Magnetic Particle Testing
It is a non-destructive testing (NDT) process for detecting surface and slightly subsurface discontinuities in ferromagnetic materials such as iron, nickel, cobalt, and some of their alloys. The process puts a magnetic field into the part. The piece can be magnetized by direct or indirect magnetization
Direct magnetization occurs when the electric current is passed through the test object and a magnetic field is formed in the material
Indirect magnetization occurs when no electric current is passed through the test object, but a magnetic field is applied from an outside source
Dry Particle Inspection
In this magnetic particle testing technique, dry particles are dusted onto the surface of the test object as the item is magnetized. Dry particle inspection is well suited for the inspections conducted on rough surfaces. When an electromagnetic yoke is used, the AC or half wave DC current creates a pulsating magnetic field that provides mobility to the powder. The primary applications for dry powders are unground welds and rough as-cast surfaces. Dry particle inspection is also used to detect shallow subsurface cracks. Dry particles with half wave DC is the best approach when inspecting for lack of root penetration in welds of thin materials. Half wave DC with prods and dry particles is commonly used when inspecting large castings for hot tears and cracks.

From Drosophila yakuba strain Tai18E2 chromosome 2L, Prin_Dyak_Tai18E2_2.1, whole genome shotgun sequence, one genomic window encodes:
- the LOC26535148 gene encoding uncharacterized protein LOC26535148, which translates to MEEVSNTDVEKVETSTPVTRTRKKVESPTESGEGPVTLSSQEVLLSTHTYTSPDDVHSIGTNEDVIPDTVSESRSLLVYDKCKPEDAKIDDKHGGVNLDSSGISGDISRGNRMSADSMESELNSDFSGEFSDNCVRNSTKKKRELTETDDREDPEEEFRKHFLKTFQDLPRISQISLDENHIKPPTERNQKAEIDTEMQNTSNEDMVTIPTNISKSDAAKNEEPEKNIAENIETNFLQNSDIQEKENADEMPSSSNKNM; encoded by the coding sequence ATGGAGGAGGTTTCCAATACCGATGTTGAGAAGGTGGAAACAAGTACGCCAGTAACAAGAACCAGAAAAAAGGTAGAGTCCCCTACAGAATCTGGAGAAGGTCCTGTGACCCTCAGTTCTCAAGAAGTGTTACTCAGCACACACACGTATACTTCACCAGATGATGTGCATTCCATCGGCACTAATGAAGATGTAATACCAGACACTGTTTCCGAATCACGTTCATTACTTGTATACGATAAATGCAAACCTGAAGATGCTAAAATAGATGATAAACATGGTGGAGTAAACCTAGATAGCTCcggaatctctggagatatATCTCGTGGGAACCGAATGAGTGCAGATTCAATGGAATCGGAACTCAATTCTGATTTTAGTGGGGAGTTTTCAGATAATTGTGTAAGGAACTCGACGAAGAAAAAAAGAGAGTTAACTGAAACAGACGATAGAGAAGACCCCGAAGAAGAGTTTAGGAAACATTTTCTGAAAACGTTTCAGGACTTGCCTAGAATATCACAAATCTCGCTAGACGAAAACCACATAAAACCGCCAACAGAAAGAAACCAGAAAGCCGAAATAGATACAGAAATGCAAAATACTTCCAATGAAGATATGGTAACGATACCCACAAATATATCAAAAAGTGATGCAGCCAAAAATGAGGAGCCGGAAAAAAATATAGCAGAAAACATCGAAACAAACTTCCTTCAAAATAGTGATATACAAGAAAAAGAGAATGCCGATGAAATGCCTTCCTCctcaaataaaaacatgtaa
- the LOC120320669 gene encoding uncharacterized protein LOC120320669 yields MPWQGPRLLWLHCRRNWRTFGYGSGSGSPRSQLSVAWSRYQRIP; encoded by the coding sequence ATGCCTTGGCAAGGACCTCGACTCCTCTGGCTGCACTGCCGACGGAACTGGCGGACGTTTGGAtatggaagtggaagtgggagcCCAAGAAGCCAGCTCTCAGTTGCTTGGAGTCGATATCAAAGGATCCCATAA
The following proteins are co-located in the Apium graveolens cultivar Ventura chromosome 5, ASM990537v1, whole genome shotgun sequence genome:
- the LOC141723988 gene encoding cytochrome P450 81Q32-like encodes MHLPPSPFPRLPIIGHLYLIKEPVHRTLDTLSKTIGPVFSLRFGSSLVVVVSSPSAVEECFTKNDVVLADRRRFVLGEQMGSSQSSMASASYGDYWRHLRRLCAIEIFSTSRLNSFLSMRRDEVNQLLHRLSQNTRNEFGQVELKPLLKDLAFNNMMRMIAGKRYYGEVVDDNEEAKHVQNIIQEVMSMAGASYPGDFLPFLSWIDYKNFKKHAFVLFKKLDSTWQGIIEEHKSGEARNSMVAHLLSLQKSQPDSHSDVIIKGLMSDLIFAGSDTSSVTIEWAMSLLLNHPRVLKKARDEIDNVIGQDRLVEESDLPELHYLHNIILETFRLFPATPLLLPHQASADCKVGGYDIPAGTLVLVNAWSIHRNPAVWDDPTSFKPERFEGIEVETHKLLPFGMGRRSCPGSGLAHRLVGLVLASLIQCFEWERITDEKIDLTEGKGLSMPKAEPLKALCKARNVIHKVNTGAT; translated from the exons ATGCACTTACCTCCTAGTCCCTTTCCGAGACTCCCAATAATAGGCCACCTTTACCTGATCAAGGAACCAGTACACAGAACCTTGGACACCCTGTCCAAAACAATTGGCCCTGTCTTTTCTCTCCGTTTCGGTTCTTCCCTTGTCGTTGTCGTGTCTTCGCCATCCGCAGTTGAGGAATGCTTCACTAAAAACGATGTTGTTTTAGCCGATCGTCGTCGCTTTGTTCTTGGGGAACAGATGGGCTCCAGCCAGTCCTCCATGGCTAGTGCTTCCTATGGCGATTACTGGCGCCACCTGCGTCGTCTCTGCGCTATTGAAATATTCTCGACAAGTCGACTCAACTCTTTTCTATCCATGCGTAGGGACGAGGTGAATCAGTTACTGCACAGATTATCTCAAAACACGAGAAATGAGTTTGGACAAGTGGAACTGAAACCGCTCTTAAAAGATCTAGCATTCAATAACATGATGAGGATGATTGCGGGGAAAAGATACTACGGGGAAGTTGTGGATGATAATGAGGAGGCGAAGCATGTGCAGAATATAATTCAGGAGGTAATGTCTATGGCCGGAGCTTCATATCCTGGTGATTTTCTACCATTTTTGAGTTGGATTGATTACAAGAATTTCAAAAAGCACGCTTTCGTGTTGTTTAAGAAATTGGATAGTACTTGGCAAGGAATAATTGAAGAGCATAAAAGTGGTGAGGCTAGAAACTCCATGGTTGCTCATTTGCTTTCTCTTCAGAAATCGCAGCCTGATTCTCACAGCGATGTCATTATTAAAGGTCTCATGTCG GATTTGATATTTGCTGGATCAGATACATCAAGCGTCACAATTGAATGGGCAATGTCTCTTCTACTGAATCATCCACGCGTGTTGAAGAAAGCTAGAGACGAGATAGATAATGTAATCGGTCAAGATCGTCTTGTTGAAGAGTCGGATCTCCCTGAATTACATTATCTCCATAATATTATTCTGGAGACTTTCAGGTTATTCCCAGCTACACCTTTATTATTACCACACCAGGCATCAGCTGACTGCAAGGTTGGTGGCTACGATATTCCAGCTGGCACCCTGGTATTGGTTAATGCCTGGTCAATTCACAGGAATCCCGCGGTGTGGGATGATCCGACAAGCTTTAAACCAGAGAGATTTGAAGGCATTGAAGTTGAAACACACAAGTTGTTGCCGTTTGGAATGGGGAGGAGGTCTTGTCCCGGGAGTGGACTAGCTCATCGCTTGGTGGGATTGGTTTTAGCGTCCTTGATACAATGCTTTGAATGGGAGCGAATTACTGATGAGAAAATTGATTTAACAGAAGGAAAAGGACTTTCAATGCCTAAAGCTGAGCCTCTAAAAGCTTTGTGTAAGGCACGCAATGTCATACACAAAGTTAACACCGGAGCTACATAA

Wet Suspension Inspection
Wet suspension magnetic particle inspection, more commonly known as wet magnetic particle inspection, involves applying the particles while they are suspended in a liquid carrier. Wet magnetic particle inspection is most commonly performed using a stationary, wet, horizontal inspection unit but suspensions are also available in spray cans for use with an electromagnetic yoke. A wet inspection has several advantages over a dry inspection. First, all of the surfaces of the component can be quickly and easily covered with a relatively uniform layer of particles. Second, the liquid carrier provides mobility to the particles for an extended period of time, which allows enough particles to float to small leakage fields to form a visible indication. Therefore, wet inspection is considered best for detecting very small discontinuities on smooth surfaces. On rough surfaces, however, the particles can settle in the surface valleys and lose mobility, rendering them less effective than dry powders under these conditions.